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House Passes Bill to Allow Consumers to Unlock Their Cell Phones

February 25, 2014. The House passed a revised version of HR 1123 [LOC | WW], the "Unlocking Consumer Choice and Wireless Competition Act", by a vote of 295-114. See, Roll Call No. 64.

Summary of this Article.
   Pending Bills.
   Summary of HR 1123.
   Floor Debate.

Introduction. Republicans voted 200-20. Democrats voted 95-94. Those who voted against the bill included Rep. Jared Polis (D-CO), Rep. Anna Eshoo (D-CA), Rep. Zoe Lofgren (D-CA), and Rep. Doris Matsui (D-CA).

As revised, this bill would reinstate the Copyright Office's (CO) prior exemption for unlocking cell phones for personal use. However, the bill adds that nothing in the bill "shall be construed to permit the unlocking of wireless handsets or other wireless devices, for the purpose of bulk resale".

The House considered this bill under suspension of the rules, which meant that no amendments were in order, and that a two thirds majority was required for passage.

There are related bills pending in the Senate. However, the Senate has yet to pass this bill, or another bill.

Unlocking. Unlocking is the circumvention of computer programs on mobile phones or tablets to enable such devices to connect to alternative wireless networks. Some carriers sell consumer phones at discounted prices, in return for the consumers signing wireless service contracts with a minimum fixed term. Carriers use locking to, among other things, prevent these consumers from switching service providers. Locking has also been used to keep consumers from switching providers after contracts have expired.

There is no law that prohibits cell phone or tablet unlocking. However, there are contracts between service providers and consumers. Also, there is the anti-circumvention provisions of the Digital Millennium Copyright Act (DMCA), which are codified at 17 U.S.C. § 1201. Unlocking of wireless devices may violate the anti-circumvention provisions of the DMCA. Some argue that it never violates the DMCA.

The DMCA directs the Librarian of Congress to conduct a proceeding every three years to adopt rules that create exemptions to the ban on circumvention. Nominally, the rules are adopted by the Librarian, but in practice the Register of Copyright, Maria Pallante, and her staff attorneys write these rules. These triennial rules are codified at 37 C.F.R. § 201.40.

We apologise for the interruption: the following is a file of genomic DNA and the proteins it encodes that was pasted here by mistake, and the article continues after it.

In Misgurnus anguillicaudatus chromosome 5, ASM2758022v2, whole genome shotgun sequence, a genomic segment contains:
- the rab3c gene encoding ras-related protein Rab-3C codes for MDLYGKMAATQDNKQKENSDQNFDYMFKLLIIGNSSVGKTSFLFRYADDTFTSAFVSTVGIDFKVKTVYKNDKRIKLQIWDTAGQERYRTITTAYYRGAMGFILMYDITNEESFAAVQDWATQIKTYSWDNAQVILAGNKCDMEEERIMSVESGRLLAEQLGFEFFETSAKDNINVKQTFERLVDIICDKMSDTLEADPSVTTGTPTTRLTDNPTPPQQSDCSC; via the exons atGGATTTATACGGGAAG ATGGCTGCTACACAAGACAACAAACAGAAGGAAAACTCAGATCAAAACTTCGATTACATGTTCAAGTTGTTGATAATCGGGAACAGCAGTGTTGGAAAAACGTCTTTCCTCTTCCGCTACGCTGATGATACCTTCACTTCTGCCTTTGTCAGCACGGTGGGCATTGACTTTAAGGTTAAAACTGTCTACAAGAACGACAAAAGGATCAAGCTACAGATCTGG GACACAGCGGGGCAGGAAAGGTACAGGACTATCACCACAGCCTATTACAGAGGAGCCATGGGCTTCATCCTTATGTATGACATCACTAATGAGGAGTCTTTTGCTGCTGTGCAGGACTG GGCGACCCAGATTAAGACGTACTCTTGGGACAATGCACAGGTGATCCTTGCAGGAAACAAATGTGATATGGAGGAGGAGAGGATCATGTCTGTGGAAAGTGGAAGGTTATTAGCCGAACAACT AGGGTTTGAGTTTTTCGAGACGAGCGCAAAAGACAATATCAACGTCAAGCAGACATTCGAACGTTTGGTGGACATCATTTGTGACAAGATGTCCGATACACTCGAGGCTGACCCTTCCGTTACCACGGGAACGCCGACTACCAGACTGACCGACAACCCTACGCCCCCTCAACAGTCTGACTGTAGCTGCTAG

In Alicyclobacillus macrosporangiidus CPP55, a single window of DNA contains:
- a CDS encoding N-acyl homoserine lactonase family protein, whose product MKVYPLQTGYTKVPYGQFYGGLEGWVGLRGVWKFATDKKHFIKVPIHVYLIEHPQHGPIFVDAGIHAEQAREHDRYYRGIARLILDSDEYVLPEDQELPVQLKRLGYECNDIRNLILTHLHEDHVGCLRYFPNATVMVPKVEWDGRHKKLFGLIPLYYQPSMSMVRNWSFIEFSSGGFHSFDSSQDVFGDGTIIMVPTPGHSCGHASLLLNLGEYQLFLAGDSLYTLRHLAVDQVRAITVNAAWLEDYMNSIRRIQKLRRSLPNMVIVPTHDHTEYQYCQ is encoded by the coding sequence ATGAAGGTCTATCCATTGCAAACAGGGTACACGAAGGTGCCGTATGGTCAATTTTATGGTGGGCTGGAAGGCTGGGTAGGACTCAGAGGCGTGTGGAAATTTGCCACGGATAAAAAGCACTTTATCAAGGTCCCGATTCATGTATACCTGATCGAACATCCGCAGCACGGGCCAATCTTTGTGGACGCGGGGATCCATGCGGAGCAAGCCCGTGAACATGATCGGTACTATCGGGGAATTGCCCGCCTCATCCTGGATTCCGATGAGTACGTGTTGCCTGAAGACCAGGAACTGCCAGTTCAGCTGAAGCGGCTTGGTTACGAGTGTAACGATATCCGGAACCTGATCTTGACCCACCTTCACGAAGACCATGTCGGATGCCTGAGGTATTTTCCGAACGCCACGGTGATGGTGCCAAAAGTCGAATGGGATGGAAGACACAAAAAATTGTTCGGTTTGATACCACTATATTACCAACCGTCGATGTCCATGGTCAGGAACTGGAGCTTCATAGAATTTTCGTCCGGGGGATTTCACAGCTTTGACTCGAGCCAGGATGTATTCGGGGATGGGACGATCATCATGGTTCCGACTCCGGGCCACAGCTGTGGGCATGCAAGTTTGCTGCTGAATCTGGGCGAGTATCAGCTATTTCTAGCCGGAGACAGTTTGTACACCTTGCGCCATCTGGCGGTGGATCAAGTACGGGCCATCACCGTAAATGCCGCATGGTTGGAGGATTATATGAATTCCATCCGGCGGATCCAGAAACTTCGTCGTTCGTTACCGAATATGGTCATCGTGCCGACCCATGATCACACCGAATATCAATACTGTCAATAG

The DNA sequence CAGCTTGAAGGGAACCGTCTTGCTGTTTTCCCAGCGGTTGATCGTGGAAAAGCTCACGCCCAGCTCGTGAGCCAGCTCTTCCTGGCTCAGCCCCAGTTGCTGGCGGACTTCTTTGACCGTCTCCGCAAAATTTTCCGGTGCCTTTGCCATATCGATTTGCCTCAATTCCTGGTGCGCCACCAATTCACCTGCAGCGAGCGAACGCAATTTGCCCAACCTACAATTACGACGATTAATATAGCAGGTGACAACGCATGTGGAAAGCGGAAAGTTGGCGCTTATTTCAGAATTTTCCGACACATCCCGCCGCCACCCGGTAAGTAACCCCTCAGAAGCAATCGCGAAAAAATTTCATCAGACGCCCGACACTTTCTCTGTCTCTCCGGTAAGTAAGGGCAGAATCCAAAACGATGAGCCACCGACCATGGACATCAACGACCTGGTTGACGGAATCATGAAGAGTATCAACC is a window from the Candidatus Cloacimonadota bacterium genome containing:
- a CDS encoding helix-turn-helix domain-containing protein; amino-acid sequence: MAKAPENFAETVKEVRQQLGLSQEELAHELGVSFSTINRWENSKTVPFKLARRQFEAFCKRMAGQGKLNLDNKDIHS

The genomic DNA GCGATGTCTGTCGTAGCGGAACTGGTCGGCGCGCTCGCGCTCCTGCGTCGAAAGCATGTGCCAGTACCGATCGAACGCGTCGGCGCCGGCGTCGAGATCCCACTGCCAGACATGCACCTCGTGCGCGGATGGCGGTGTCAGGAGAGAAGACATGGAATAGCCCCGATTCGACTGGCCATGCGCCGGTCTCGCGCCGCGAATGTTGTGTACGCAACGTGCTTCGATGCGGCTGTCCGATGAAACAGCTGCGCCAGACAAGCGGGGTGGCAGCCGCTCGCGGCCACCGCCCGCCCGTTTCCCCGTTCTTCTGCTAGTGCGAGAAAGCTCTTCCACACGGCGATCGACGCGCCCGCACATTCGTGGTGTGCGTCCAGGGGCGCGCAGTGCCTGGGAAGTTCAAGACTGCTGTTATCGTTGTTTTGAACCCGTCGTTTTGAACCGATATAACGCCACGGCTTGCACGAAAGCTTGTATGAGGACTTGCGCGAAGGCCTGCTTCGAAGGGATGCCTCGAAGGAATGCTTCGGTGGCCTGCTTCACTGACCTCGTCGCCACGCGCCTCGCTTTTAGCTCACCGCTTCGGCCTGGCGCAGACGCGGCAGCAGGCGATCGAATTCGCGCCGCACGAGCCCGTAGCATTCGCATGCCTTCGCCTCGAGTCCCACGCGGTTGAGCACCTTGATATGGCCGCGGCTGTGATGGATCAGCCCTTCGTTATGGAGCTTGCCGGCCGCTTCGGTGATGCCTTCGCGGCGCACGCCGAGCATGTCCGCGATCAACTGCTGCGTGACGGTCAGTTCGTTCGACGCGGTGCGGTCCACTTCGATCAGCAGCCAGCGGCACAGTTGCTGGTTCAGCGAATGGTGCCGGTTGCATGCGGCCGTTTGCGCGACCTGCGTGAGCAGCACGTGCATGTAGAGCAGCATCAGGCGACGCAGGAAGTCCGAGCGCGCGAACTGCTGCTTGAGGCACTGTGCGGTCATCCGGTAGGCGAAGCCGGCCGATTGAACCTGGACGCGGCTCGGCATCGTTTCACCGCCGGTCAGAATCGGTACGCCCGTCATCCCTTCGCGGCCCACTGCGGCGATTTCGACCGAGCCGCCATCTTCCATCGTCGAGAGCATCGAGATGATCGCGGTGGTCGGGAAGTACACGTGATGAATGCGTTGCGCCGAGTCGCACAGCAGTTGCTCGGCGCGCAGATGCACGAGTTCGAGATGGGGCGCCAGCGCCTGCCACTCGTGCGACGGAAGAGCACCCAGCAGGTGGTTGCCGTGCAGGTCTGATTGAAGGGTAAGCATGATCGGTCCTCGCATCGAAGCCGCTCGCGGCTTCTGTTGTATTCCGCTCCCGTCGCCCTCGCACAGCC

The CO's fourth triennial rules contained exemptions related to unlocking. See, story titled "Copyright Office Releases 4th Triennial DMCA Exemptions" in TLJ Daily E-Mail Alert No. 2,115, July 30, 2010. The CO's fifth set of rules, now in effect, ended the exemption for unlocking phones at the end of January of 2013. See, story titled "Librarian of Congress Adopts 5th Triennial § 1201 Exemptions" in TLJ Daily E-Mail Alert No. 2,467, October 24, 2012. Hence, there is now no exemption.

Pending Bills. Members of Congress have been working for over a year to undo the CO's fifth round determination. However, there is much debate as to what should be the precise nature of any Congressional fix.

There are numerous approaches, such as reinstating the CO's fourth round exemption (which HR 1123 would do), amending the DMCA to create an exemption, and giving the Federal Communications Commission (FCC) rulemaking authority to direct unlocking. There is also the matter of what types of devices are covered. (The CO's fourth round exemption covered "wireless telephone handsets".) There is also the question of who can unlock devices. There is also the matter of the duration of any fix.

On March 13, 2013, Rep. Bob Goodlatte (R-VA), Chairman of the House Judiciary Committee (HJC), Rep. John Conyers (D-MI), the ranking Democrat on the HJC, and others, introduced HR 1123. As introduced, it would merely have reinstated the CO's fourth round exemption into the fifth round of triennial rules, and directed the CO to conduct a rulemaking proceeding to examine whether or not to also "include any other category of wireless devices in addition to wireless telephone handsets".

On May 8, 2013 Rep. Lofgren introduced HR 1892 [LOC | WW], the "Unlocking Technology Act of 2013", a bill that would broadly limit the reach of the anti-circumvention regime created by the DMCA. Rep. Polis and Rep. Eshoo are cosponsors. It was referred to the HJC. Neither the HJC nor the House have passed this bill.

HR 1892 would broadly amend the DMCA's anti-circumvention provisions in a manner that would impact not only cell phone unlocking, but also permit any circumvention "if the purpose of such circumvention is to engage in a use that is not an infringement of copyright". Related bills were introduced in prior Congresses, but were not passed by either body or by any committee. Representatives of copyright based industries argued that these limitations on the DMCA would render it ineffective.